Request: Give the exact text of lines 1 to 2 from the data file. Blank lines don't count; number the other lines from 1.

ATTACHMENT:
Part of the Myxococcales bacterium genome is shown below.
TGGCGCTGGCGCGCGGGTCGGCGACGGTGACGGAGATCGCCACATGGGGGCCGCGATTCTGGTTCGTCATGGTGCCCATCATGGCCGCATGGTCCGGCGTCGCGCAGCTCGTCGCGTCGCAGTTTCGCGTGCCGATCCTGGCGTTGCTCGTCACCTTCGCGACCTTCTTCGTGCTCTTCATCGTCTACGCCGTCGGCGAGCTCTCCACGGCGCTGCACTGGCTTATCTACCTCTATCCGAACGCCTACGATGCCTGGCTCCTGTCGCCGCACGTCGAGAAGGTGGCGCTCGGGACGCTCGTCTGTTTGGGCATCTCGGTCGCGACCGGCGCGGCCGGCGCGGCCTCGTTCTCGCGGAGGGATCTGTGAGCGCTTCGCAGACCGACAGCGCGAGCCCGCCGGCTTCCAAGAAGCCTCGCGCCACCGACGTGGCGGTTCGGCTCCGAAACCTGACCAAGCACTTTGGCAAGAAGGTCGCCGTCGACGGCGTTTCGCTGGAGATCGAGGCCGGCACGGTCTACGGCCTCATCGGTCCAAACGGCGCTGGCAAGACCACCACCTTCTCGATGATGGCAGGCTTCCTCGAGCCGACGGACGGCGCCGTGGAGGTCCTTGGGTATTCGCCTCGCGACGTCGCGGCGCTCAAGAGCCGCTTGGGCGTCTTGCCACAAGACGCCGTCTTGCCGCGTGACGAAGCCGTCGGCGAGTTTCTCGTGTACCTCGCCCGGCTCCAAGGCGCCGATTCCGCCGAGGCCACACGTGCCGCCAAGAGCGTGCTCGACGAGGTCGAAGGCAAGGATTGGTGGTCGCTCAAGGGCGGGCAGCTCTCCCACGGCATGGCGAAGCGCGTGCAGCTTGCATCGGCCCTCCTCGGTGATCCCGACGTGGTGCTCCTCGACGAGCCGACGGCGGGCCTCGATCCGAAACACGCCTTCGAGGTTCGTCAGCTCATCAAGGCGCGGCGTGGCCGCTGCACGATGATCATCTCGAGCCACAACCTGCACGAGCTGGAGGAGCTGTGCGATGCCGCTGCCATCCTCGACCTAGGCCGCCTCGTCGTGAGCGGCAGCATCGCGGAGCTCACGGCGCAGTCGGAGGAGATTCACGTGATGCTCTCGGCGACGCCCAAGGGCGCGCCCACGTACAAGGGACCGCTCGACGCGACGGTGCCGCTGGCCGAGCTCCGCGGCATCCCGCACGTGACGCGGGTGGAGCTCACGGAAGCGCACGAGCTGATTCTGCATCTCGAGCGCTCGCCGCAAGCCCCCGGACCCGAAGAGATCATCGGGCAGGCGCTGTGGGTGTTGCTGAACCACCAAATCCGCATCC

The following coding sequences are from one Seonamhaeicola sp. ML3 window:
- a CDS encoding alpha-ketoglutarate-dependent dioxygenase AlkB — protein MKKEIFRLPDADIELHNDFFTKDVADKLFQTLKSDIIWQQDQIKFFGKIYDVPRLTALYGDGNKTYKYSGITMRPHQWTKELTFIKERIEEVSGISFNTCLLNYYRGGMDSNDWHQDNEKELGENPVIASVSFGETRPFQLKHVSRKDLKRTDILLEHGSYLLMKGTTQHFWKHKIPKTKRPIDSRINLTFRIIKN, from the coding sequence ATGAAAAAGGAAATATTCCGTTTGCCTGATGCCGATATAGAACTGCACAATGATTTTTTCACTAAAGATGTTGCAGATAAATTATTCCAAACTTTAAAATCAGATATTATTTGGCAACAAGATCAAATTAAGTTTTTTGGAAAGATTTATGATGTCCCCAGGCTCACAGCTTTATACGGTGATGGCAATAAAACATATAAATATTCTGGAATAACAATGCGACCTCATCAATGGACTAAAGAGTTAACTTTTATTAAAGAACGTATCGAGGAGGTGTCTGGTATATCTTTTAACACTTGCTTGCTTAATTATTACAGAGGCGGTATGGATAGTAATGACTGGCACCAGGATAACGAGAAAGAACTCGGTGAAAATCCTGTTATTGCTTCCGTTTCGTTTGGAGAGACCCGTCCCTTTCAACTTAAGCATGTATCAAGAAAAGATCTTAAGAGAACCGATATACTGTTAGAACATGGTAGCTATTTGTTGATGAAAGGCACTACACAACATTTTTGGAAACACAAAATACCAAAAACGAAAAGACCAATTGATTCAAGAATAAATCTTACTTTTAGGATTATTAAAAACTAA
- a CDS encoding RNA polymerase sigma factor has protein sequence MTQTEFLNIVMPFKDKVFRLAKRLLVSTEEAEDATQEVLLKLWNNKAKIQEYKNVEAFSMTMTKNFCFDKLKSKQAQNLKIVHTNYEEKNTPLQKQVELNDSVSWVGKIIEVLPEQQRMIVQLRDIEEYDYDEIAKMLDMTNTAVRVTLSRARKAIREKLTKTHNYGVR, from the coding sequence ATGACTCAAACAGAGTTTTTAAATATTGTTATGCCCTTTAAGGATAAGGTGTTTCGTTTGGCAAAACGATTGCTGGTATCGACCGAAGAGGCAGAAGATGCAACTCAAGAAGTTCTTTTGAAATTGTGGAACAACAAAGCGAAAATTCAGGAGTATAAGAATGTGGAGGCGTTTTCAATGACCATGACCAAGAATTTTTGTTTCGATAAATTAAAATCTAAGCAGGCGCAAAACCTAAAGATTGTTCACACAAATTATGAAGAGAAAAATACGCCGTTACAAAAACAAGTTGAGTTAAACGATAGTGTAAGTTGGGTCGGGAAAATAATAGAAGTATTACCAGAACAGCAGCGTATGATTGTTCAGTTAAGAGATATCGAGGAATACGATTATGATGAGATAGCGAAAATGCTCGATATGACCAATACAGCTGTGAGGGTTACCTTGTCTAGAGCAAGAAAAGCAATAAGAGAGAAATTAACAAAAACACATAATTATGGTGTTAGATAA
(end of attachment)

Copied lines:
Part of the Myxococcales bacterium genome is shown below.
TGGCGCTGGCGCGCGGGTCGGCGACGGTGACGGAGATCGCCACATGGGGGCCGCGATTCTGGTTCGTCATGGTGCCCATCATGGCCGCATGGTCCGGCGTCGCGCAGCTCGTCGCGTCGCAGTTTCGCGTGCCGATCCTGGCGTTGCTCGTCACCTTCGCGACCTTCTTCGTGCTCTTCATCGTCTACGCCGTCGGCGAGCTCTCCACGGCGCTGCACTGGCTTATCTACCTCTATCCGAACGCCTACGATGCCTGGCTCCTGTCGCCGCACGTCGAGAAGGTGGCGCTCGGGACGCTCGTCTGTTTGGGCATCTCGGTCGCGACCGGCGCGGCCGGCGCGGCCTCGTTCTCGCGGAGGGATCTGTGAGCGCTTCGCAGACCGACAGCGCGAGCCCGCCGGCTTCCAAGAAGCCTCGCGCCACCGACGTGGCGGTTCGGCTCCGAAACCTGACCAAGCACTTTGGCAAGAAGGTCGCCGTCGACGGCGTTTCGCTGGAGATCGAGGCCGGCACGGTCTACGGCCTCATCGGTCCAAACGGCGCTGGCAAGACCACCACCTTCTCGATGATGGCAGGCTTCCTCGAGCCGACGGACGGCGCCGTGGAGGTCCTTGGGTATTCGCCTCGCGACGTCGCGGCGCTCAAGAGCCGCTTGGGCGTCTTGCCACAAGACGCCGTCTTGCCGCGTGACGAAGCCGTCGGCGAGTTTCTCGTGTACCTCGCCCGGCTCCAAGGCGCCGATTCCGCCGAGGCCACACGTGCCGCCAAGAGCGTGCTCGACGAGGTCGAAGGCAAGGATTGGTGGTCGCTCAAGGGCGGGCAGCTCTCCCACGGCATGGCGAAGCGCGTGCAGCTTGCATCGGCCCTCCTCGGTGATCCCGACGTGGTGCTCCTCGACGAGCCGACGGCGGGCCTCGATCCGAAACACGCCTTCGAGGTTCGTCAGCTCATCAAGGCGCGGCGTGGCCGCTGCACGATGATCATCTCGAGCCACAACCTGCACGAGCTGGAGGAGCTGTGCGATGCCGCTGCCATCCTCGACCTAGGCCGCCTCGTCGTGAGCGGCAGCATCGCGGAGCTCACGGCGCAGTCGGAGGAGATTCACGTGATGCTCTCGGCGACGCCCAAGGGCGCGCCCACGTACAAGGGACCGCTCGACGCGACGGTGCCGCTGGCCGAGCTCCGCGGCATCCCGCACGTGACGCGGGTGGAGCTCACGGAAGCGCACGAGCTGATTCTGCATCTCGAGCGCTCGCCGCAAGCCCCCGGACCCGAAGAGATCATCGGGCAGGCGCTGTGGGTGTTGCTGAACCACCAAATCCGCATCC